The team also commented on the fact that it takes several days for bacteria grown by culturing methods to be identified, whereas molecular methods such as PCR can typically be completed within several hours. They also stress the fact that some forms of bacteria can simply not grow under the conditions required for standard cultivation, stating that “In addition, certain of the isolates that we have shown to be primary populations within a wound type may never be cultured in the laboratory due to reduced metabolic activity, obligate cooperation with other bacteria, requirements for specialized nutrients, or growth in specific environmental conditions.”

They also argue that molecular methods, unlike culture methods, have more potential to provide quantitative data, stating “arguably, we have shown that molecular methods will allow populations residing within biofilms to be more fully characterized.”

Furthermore, they make it clear that doctors will greatly benefit by knowing the exact composition of bacteria that each of their individual patients harbors. “The continued development of molecular methods may lead to vastly improved tools or diagnostics that will identify and provide quantification of the diverse species potentially present in chronic wounds thereby allowing physicians to better tailor their treatment to each patient’s unique pathogenic biofilm populations,” states the team.

Thus, much like other teams who are using molecular methods to detect bacteria, the researchers make an urgent call for the standardized use of improved diagnostic methods. Not only that, but they also hope the results of their study might actually “foster the pioneering, and development of new diagnostic tools.”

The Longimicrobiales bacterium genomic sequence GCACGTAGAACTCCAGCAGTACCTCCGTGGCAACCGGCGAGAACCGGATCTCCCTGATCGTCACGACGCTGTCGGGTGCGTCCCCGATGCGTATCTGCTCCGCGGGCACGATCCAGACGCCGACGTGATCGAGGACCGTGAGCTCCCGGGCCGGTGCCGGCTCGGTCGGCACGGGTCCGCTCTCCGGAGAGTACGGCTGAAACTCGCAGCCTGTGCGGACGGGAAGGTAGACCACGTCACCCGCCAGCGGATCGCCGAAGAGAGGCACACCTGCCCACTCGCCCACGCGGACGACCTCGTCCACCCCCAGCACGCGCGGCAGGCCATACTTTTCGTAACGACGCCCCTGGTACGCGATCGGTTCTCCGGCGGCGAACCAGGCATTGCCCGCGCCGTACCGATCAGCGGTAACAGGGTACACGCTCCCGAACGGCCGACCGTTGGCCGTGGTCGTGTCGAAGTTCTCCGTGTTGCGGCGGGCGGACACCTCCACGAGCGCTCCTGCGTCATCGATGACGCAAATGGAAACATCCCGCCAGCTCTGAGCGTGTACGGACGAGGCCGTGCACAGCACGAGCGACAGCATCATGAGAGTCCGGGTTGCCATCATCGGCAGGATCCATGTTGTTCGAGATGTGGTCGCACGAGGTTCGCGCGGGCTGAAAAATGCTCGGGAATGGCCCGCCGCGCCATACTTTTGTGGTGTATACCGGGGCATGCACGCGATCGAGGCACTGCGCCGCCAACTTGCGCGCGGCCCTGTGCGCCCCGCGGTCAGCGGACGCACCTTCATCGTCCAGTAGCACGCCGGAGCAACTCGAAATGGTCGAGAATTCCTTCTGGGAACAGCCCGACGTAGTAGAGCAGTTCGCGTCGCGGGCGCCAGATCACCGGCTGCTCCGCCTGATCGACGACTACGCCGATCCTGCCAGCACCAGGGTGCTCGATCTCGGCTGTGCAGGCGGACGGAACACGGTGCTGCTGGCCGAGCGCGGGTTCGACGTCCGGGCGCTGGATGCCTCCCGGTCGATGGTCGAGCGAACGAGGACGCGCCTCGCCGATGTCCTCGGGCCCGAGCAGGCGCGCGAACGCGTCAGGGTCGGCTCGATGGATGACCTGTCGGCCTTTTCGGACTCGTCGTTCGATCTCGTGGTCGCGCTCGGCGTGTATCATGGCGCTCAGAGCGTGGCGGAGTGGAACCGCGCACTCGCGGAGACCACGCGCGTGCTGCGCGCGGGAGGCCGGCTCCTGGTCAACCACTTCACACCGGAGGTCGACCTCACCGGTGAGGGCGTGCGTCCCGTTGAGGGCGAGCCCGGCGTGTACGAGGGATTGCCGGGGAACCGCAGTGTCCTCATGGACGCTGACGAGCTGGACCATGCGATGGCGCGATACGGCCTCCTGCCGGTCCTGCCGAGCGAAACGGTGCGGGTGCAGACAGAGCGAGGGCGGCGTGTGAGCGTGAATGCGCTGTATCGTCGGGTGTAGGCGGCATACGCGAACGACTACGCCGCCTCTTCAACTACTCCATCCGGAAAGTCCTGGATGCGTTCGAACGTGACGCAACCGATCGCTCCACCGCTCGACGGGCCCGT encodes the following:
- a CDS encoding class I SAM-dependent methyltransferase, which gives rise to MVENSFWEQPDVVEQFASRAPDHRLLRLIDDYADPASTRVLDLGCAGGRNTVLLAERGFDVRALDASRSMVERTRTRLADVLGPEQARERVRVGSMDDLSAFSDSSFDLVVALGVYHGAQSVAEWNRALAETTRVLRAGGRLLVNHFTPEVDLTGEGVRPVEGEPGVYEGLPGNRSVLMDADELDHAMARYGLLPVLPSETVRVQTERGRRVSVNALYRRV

One of the study’s findings that also bears pertinence to the Marshall Protocol is the fact that the bacterial species Staphylococcus was found inside all chronic wound types. Two of the other largest studies to date to seek bacteria using molecular technology (one which looking at bacteria removed prosthetic joints, and another that looked at bacterial populations in patients with Cystic Fibrosis) also found Staphylococcus to be a common pathogen in their samples. Since minocycline is one of the antibiotics that best targets Staphpylococcus, these findings suggest that the decision to use minocycline as the base antibiotic for the Marshall Protocol was well warranted.

Also interesting is that researchers at the University of Turku in Finland just released the results of a study which found that infants who harbor theStaphylococcus aureus are more likely to become overweight and obese later in life. [2] Again, this suggests that Staphylococcus is a common cause of Th1 symptoms, and that obesity should respond to the MP antibiotic regimen that allows the bacterial species to be killed.


  1. Dowd, Scot et al. (2008). “Survey of bacterial diversity in chronic wounds using Pyrosequencing, DGGE, and full ribosome shotgun sequencing.” BMC microbiology 8(1):43. []
  2. Kalliomäki, Marko et al. 2008. “Early differences in fecal microbiota composition in children may predict overweight.” The American journal of clinical nutrition 87(3):534-8. []